Petra: A world wonder ut not for the reasons one would think [Archives:2007/1047/Last Page]

May 3 2007

By: Craig Anderson
The Taj Mahal? The Great Wall of China? The Pyramids? Human innovations of quite exceptional beauty they unquestionably are, but are they deserving of my vote? Or perhaps more importantly, are they deserving of YOUR vote?

In my case, I'm afraid they're not, for it's the ancient ruins of Petra in the Hashemite Kingdom of Jordan that win my unequivocal vote in the forthcoming competition to decide upon the seven 'new' wonders of the world (

The colors of this “Rose red city, half as old as time” indeed exceed all superlatives when the afternoon sun pours light upon its innumerable facades. The sense of history hangs heavy in the air as you trace Nabatean, Roman and even Indiana Jones' steps along the Siq (the narrow canyon-esque entrance to the city), anticipating your first glimpse of the famed Treasury building of many a tourist brochure. However, it wasn't this, nor the natural drama of its location, the sheer extent of the city or the incredible level of preservation of its monuments that clinched my vote for Petra. No, my vote was won by its Bedouins.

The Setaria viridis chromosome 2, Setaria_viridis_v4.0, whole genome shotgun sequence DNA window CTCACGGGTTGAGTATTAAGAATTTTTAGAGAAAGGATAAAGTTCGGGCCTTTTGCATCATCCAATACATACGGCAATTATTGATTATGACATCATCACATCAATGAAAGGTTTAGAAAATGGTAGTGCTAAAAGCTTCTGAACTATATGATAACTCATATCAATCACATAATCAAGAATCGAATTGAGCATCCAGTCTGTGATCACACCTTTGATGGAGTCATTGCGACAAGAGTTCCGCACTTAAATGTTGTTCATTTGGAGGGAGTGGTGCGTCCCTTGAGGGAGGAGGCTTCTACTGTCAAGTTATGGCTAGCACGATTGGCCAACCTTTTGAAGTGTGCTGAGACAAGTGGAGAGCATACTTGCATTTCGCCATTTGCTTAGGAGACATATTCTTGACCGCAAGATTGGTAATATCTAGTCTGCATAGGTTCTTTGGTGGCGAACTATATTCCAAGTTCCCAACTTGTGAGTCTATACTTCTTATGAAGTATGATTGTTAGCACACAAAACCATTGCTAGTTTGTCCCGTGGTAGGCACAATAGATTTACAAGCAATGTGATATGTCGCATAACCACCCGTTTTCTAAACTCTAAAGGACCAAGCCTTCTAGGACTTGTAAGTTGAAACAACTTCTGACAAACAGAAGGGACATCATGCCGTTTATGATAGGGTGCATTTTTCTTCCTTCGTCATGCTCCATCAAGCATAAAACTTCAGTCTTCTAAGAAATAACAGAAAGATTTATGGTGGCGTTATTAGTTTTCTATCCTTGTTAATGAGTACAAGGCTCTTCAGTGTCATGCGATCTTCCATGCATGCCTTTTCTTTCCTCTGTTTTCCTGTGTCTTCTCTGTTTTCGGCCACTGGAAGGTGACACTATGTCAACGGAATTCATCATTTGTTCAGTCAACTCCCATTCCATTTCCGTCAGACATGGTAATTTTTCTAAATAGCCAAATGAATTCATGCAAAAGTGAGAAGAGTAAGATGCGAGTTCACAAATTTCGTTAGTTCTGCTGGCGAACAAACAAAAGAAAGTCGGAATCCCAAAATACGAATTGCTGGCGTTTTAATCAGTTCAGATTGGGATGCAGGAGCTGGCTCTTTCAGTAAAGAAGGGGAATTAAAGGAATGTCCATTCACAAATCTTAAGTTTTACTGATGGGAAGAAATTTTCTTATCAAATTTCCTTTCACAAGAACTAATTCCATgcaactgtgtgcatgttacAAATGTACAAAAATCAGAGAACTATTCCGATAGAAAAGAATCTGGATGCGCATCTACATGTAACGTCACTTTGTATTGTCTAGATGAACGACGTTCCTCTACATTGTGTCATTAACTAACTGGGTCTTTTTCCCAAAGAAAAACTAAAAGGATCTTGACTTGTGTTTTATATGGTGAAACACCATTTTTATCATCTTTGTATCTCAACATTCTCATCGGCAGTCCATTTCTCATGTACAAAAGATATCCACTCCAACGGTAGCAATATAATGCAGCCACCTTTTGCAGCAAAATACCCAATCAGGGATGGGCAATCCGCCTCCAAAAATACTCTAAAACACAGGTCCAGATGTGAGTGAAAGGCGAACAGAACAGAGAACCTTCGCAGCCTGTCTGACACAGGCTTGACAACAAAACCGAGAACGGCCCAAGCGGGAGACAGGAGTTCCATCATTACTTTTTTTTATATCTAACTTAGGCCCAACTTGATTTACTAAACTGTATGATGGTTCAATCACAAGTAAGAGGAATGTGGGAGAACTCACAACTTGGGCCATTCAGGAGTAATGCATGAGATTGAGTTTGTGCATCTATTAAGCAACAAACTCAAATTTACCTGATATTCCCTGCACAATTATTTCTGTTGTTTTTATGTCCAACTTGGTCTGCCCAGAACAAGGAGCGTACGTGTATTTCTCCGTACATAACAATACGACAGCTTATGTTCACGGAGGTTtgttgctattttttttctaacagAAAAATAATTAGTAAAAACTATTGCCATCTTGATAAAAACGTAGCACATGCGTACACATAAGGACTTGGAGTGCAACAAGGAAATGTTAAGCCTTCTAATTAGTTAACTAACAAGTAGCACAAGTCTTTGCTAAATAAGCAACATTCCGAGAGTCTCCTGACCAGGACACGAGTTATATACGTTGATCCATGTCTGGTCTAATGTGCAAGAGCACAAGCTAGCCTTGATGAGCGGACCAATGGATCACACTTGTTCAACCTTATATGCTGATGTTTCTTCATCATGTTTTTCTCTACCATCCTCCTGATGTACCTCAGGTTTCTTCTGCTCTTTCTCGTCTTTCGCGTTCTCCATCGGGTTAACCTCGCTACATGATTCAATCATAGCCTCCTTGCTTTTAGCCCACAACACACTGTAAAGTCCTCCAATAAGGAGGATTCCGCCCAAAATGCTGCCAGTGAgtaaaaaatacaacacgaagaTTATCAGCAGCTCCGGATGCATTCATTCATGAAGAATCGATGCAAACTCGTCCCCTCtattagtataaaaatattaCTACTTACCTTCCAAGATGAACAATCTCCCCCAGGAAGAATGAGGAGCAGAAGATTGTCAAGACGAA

Now, I'm not entirely sure whether the touts, guides and ticket-sellers of a place constitute the normal criteria for judging its merits, but the Bedouins of Petra are such a resourceful bunch that their role in anyone's visit to Petra can't be underestimated.

“One dinar, mister! Cheap as chips!” she bellowed at the slightly too large tourist straddling the slightly too small donkey up the more than slightly precarious gorge. The mention of dinars ought to have been an instant giveaway, but unlike the decidedly uninterested, even pained, expression on this visitor's face, for a moment I had to wonder where I was – a London market or the 2,000-year-old ruins of Petra.

A subsequent cry of “Air-conditioned taxi, sir?!” further confused my bearings as a young boy proudly advertised his donkey's taxiing services, keen for it to haul one shawarma-filled tourist after another along various rocky precipices.

And then there were the girls beckoning from some distant peak with cries of “Tea?! You want tea?!” – offers which, even if you were dying for a cuppa, would leave you quite literally dying once you'd scaled the peak from which they were calling and, more importantly, the tea would be cold.

Despite having been exiled from their cave dwellings to a decidedly less appealing village location some 30 years ago, the Bedouins of Petra, extracted largely from the Bdoul tribe, nevertheless remain a resolutely enterprising race of men and women.

From the camel owners able to spot a pair of weary foreign legs from a mile off, to the children selling Nabatean artifacts – whether they be 2,000 years old or circa 2005 – you'll find yourself unable to separate your memories of the imposing Petra Monastery or the view from the Nabatean High Place of Sacrifice from whichever Bedouin it was who was with you at the time.

Their often comical and enterprising ways unquestionably are a wonder, but are they and their rock-hewn home a wonder of the world? I know I certainly think so.